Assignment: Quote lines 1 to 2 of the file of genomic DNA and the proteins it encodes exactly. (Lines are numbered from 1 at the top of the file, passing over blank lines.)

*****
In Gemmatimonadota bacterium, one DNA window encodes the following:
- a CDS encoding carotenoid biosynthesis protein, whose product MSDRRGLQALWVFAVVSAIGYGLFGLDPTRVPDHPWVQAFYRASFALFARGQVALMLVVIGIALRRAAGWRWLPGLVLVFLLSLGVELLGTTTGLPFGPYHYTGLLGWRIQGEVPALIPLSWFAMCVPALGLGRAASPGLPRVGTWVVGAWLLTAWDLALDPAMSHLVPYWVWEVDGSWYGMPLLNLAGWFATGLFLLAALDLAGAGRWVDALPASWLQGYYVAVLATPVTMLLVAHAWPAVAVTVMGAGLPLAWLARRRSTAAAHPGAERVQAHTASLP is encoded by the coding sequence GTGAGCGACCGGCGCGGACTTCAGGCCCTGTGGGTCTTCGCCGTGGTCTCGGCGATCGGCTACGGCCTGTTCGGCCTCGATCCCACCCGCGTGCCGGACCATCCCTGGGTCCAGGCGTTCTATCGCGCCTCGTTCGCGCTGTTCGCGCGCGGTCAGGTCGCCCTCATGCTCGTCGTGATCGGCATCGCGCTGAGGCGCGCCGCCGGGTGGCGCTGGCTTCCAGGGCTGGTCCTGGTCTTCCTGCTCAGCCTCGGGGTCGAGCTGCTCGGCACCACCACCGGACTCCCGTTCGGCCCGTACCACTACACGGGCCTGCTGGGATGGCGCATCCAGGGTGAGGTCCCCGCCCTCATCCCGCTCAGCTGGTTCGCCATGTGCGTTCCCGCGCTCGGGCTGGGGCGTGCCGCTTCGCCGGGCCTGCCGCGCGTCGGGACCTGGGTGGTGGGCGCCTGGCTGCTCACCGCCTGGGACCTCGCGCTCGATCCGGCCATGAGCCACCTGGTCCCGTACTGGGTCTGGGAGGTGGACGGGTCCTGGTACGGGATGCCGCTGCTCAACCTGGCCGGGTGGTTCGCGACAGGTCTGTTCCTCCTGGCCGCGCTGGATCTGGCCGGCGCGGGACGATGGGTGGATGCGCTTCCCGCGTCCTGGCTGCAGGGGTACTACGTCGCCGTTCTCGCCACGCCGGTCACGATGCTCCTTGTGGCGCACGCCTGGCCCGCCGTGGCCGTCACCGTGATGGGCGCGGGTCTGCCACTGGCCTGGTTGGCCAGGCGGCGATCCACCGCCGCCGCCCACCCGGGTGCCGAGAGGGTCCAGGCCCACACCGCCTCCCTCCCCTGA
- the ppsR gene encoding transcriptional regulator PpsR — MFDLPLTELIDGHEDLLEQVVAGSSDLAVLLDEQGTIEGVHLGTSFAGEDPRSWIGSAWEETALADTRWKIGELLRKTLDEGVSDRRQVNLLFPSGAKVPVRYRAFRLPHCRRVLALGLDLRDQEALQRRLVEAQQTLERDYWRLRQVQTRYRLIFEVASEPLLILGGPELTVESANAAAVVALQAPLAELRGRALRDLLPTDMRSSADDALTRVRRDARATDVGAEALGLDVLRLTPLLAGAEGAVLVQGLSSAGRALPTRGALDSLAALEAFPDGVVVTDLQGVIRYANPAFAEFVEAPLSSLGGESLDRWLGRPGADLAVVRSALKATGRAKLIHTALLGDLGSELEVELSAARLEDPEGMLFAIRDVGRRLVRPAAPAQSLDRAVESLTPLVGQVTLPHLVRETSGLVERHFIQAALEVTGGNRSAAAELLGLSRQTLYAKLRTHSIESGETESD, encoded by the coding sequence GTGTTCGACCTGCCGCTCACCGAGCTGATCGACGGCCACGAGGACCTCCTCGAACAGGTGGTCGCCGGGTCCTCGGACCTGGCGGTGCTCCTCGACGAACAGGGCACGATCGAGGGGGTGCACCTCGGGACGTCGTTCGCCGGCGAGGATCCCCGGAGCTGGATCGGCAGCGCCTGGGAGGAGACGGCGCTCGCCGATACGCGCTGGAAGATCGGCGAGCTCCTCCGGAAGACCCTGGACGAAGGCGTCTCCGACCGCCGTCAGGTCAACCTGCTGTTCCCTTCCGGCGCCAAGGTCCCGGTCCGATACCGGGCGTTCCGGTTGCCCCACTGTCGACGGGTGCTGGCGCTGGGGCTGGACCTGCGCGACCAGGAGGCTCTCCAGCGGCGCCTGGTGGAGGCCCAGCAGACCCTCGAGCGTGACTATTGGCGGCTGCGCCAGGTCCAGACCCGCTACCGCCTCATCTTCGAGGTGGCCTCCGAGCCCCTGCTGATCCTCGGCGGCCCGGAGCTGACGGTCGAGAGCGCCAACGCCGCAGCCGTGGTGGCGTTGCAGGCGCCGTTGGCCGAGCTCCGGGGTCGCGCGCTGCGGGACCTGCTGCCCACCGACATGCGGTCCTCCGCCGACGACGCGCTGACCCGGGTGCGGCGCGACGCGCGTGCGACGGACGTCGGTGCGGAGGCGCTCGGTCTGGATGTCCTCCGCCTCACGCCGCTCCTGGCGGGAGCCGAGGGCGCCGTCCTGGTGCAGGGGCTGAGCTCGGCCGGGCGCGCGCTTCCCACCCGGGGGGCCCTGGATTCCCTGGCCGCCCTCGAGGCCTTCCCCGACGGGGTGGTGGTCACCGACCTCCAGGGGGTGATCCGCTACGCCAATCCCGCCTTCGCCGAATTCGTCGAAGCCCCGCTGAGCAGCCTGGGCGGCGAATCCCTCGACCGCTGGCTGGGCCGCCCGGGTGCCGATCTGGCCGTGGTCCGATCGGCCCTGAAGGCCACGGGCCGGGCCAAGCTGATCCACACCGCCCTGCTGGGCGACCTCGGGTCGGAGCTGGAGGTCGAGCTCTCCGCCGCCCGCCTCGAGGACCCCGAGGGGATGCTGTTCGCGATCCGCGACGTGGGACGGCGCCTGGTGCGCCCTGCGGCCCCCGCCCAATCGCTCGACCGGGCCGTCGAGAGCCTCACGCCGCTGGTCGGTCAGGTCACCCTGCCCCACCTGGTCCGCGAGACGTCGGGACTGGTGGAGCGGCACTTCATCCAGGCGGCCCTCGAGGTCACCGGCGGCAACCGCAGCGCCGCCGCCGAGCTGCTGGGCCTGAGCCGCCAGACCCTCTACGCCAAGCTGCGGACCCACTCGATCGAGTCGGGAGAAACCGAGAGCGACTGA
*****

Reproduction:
In Gemmatimonadota bacterium, one DNA window encodes the following:
- a CDS encoding carotenoid biosynthesis protein, whose product MSDRRGLQALWVFAVVSAIGYGLFGLDPTRVPDHPWVQAFYRASFALFARGQVALMLVVIGIALRRAAGWRWLPGLVLVFLLSLGVELLGTTTGLPFGPYHYTGLLGWRIQGEVPALIPLSWFAMCVPALGLGRAASPGLPRVGTWVVGAWLLTAWDLALDPAMSHLVPYWVWEVDGSWYGMPLLNLAGWFATGLFLLAALDLAGAGRWVDALPASWLQGYYVAVLATPVTMLLVAHAWPAVAVTVMGAGLPLAWLARRRSTAAAHPGAERVQAHTASLP is encoded by the coding sequence GTGAGCGACCGGCGCGGACTTCAGGCCCTGTGGGTCTTCGCCGTGGTCTCGGCGATCGGCTACGGCCTGTTCGGCCTCGATCCCACCCGCGTGCCGGACCATCCCTGGGTCCAGGCGTTCTATCGCGCCTCGTTCGCGCTGTTCGCGCGCGGTCAGGTCGCCCTCATGCTCGTCGTGATCGGCATCGCGCTGAGGCGCGCCGCCGGGTGGCGCTGGCTTCCAGGGCTGGTCCTGGTCTTCCTGCTCAGCCTCGGGGTCGAGCTGCTCGGCACCACCACCGGACTCCCGTTCGGCCCGTACCACTACACGGGCCTGCTGGGATGGCGCATCCAGGGTGAGGTCCCCGCCCTCATCCCGCTCAGCTGGTTCGCCATGTGCGTTCCCGCGCTCGGGCTGGGGCGTGCCGCTTCGCCGGGCCTGCCGCGCGTCGGGACCTGGGTGGTGGGCGCCTGGCTGCTCACCGCCTGGGACCTCGCGCTCGATCCGGCCATGAGCCACCTGGTCCCGTACTGGGTCTGGGAGGTGGACGGGTCCTGGTACGGGATGCCGCTGCTCAACCTGGCCGGGTGGTTCGCGACAGGTCTGTTCCTCCTGGCCGCGCTGGATCTGGCCGGCGCGGGACGATGGGTGGATGCGCTTCCCGCGTCCTGGCTGCAGGGGTACTACGTCGCCGTTCTCGCCACGCCGGTCACGATGCTCCTTGTGGCGCACGCCTGGCCCGCCGTGGCCGTCACCGTGATGGGCGCGGGTCTGCCACTGGCCTGGTTGGCCAGGCGGCGATCCACCGCCGCCGCCCACCCGGGTGCCGAGAGGGTCCAGGCCCACACCGCCTCCCTCCCCTGA